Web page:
Former Engineering Club President and OCCC graduate Anthony Norton attended the NASA Community College Aerospace Scholars program in the summer of 2015 and October of that year.
“This sounds a little cheesy, but my favorite part was probably the human element of it,” Norton said. “Everybody there was genuinely excited about their jobs and what they were doing. Not just the engineers but everyone involved.”
The program involves a five-week online learning course over the summer for students passionate about space and aerospace.
Norton was referred to the NASA program by Engineering Professor Greg Holland.
“Tony is very interested in the space industry,” Holland said. “And we’ve had more applicants this semester.”
Holland said more OCCC students have become involved in the online portion, and have been accepted for the trip to the Lyndon B. Johnson Space Center.
Select participants were invited to workshops at NASA facilities around the nation.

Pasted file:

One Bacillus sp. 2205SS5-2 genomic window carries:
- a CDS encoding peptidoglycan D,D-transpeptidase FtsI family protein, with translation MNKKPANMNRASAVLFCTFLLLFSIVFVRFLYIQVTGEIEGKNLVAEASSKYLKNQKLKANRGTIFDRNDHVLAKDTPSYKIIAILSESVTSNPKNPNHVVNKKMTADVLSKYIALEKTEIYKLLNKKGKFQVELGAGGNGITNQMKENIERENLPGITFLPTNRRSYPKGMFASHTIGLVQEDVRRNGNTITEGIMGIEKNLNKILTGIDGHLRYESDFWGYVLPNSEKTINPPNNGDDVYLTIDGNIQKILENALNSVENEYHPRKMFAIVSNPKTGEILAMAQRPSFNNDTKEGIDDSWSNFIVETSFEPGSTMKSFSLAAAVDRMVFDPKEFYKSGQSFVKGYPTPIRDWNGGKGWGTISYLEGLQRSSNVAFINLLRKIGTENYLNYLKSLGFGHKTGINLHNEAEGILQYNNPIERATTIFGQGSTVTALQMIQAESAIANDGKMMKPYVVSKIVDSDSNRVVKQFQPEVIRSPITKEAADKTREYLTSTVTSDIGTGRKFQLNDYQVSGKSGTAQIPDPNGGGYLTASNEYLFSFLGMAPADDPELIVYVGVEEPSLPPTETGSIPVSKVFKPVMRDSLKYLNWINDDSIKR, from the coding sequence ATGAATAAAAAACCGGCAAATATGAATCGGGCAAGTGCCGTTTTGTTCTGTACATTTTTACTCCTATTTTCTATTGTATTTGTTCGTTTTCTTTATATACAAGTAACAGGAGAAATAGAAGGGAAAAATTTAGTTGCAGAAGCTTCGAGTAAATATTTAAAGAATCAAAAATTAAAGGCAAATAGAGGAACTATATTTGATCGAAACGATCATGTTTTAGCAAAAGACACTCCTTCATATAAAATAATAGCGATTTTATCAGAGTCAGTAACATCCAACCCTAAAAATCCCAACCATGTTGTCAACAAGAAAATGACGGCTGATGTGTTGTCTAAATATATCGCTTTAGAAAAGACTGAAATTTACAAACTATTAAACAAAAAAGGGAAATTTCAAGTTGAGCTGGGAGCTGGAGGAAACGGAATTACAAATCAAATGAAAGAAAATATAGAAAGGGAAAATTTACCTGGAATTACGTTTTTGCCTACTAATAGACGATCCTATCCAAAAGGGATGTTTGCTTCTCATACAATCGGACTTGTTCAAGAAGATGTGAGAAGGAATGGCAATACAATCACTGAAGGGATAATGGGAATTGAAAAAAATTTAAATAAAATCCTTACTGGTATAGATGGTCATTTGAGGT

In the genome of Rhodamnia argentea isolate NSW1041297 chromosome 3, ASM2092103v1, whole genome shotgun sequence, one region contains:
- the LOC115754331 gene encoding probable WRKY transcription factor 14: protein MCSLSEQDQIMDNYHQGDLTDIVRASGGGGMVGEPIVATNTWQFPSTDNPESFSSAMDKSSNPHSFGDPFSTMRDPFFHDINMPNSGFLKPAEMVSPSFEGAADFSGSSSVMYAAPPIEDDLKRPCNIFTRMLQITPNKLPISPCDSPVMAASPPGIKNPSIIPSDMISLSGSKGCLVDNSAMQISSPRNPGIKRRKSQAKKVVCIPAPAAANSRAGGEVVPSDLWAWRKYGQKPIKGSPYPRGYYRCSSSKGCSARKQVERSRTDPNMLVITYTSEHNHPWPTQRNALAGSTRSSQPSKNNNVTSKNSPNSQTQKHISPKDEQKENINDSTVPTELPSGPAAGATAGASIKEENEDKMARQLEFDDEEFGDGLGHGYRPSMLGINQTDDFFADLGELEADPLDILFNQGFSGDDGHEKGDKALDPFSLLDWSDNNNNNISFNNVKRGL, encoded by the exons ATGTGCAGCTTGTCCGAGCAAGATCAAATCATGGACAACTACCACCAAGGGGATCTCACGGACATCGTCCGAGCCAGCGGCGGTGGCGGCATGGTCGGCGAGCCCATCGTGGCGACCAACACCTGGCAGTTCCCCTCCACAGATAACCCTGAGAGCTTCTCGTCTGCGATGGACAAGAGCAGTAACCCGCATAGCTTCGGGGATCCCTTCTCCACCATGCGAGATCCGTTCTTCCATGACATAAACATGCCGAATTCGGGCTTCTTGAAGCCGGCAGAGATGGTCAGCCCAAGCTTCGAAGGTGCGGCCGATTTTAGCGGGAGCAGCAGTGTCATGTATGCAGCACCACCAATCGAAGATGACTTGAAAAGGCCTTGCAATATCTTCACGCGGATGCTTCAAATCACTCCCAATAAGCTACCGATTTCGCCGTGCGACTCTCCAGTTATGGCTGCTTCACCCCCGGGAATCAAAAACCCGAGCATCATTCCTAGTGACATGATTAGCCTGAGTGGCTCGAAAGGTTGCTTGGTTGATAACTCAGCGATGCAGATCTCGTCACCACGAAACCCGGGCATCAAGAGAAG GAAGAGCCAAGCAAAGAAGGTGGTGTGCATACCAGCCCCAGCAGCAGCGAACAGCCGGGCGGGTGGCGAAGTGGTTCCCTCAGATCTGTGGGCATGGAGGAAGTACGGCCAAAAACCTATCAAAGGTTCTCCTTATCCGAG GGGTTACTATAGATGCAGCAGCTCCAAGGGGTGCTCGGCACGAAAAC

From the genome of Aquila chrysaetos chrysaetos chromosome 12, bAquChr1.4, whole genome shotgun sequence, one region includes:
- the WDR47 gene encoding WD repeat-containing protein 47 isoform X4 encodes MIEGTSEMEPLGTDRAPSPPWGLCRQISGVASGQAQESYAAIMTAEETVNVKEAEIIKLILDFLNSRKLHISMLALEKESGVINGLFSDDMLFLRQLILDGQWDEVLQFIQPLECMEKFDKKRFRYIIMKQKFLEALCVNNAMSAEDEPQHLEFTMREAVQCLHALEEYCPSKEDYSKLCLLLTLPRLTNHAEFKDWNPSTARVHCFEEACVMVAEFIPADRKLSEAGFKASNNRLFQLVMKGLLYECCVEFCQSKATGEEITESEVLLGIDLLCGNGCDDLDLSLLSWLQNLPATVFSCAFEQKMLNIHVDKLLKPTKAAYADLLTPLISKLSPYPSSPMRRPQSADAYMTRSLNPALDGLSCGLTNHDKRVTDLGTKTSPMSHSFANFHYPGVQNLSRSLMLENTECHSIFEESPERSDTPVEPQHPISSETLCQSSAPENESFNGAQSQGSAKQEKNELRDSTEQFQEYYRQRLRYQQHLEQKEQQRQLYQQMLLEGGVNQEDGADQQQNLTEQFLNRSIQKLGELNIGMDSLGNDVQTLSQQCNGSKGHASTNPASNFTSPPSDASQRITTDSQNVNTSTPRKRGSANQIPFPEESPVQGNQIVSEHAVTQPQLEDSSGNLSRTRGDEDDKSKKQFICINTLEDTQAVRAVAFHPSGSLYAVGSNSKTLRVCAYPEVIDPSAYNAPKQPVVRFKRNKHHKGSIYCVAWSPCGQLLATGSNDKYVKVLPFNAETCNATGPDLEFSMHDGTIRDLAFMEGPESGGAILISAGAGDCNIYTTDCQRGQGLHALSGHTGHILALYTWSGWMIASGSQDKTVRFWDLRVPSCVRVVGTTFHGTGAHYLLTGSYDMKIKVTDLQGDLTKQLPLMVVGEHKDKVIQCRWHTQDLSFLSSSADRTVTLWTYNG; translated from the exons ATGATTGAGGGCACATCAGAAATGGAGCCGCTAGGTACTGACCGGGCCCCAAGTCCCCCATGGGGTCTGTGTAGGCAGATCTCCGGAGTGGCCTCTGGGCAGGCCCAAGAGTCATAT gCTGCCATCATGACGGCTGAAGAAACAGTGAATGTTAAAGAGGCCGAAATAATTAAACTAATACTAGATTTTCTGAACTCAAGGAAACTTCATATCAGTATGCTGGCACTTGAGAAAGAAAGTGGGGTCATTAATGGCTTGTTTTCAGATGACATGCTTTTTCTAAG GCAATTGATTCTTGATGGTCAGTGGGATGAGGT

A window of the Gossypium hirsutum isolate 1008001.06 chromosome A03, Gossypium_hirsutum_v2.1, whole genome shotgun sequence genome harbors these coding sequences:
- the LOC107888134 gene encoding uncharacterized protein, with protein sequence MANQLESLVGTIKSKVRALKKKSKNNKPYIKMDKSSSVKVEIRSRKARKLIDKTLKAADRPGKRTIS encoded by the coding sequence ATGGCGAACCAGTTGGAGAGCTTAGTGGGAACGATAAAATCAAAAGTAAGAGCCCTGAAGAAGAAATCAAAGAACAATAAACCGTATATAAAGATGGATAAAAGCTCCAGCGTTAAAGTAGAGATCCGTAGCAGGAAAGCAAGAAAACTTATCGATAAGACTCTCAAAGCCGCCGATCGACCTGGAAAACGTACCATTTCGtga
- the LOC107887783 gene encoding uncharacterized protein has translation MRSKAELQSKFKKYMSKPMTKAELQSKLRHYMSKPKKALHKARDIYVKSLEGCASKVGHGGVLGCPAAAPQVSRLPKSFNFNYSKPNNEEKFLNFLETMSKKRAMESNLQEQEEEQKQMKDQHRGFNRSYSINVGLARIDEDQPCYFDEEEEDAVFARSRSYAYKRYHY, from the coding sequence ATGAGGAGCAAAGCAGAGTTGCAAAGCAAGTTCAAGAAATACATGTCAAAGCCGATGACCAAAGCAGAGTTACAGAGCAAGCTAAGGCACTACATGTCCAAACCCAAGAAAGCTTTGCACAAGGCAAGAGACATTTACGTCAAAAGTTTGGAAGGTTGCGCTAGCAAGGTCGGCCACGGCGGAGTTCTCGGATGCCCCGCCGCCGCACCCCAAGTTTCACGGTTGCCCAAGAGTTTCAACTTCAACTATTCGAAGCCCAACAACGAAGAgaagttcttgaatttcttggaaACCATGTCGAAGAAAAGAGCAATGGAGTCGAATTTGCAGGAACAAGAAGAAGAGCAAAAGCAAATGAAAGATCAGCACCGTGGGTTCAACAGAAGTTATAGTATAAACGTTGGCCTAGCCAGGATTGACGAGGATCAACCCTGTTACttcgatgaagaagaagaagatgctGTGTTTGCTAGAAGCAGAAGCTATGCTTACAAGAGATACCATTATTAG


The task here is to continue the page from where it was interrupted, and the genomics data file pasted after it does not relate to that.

Topics for the summer course included Mars missions past, present, and future, as well as discussion of the geology of Mars.
Norton attended webinar streams concerning the Mars Rover taught by Dr. Ashwin Vasavada, project scientist for the Jet Propulsion Laboratory at Caltech.
Another instructor, Stu McClung, manufacturing and assembly integration lead at Lyndon B. Johnson Space Center, discussed the Orion program, a spacecraft in development.
Aaron Herridge, an intern at Johnson Space Center from University of Houston Clear Lake discussed the geology of Mars.
Participants responded to essay prompts and had to propose a mission of their own design, with some selected for the additional program in the fall.
“Being kind of a space buff, I had some knowledge going in,” Norton said. “However, what was interesting with the online portion is the top-down view of a space mission. I hadn’t considered the sheer logistics.”
Norton attended a workshop in late October at the Johnson Space Center in Houston where, with actual NASA employees, he designed and built a rover prototype out of Legos, named Goldilox.
The selected students were taken on special access tours of the space center.
Norton and the group were taken poolside to the neutral buoyancy lab, which simulates a weightless environment for astronauts to train in.
They were even taken to a backup control room to watch a mission in progress.
Now attending Oklahoma State University College of Engineering in Stillwater, Norton is one year away from completing his bachelor’s degree.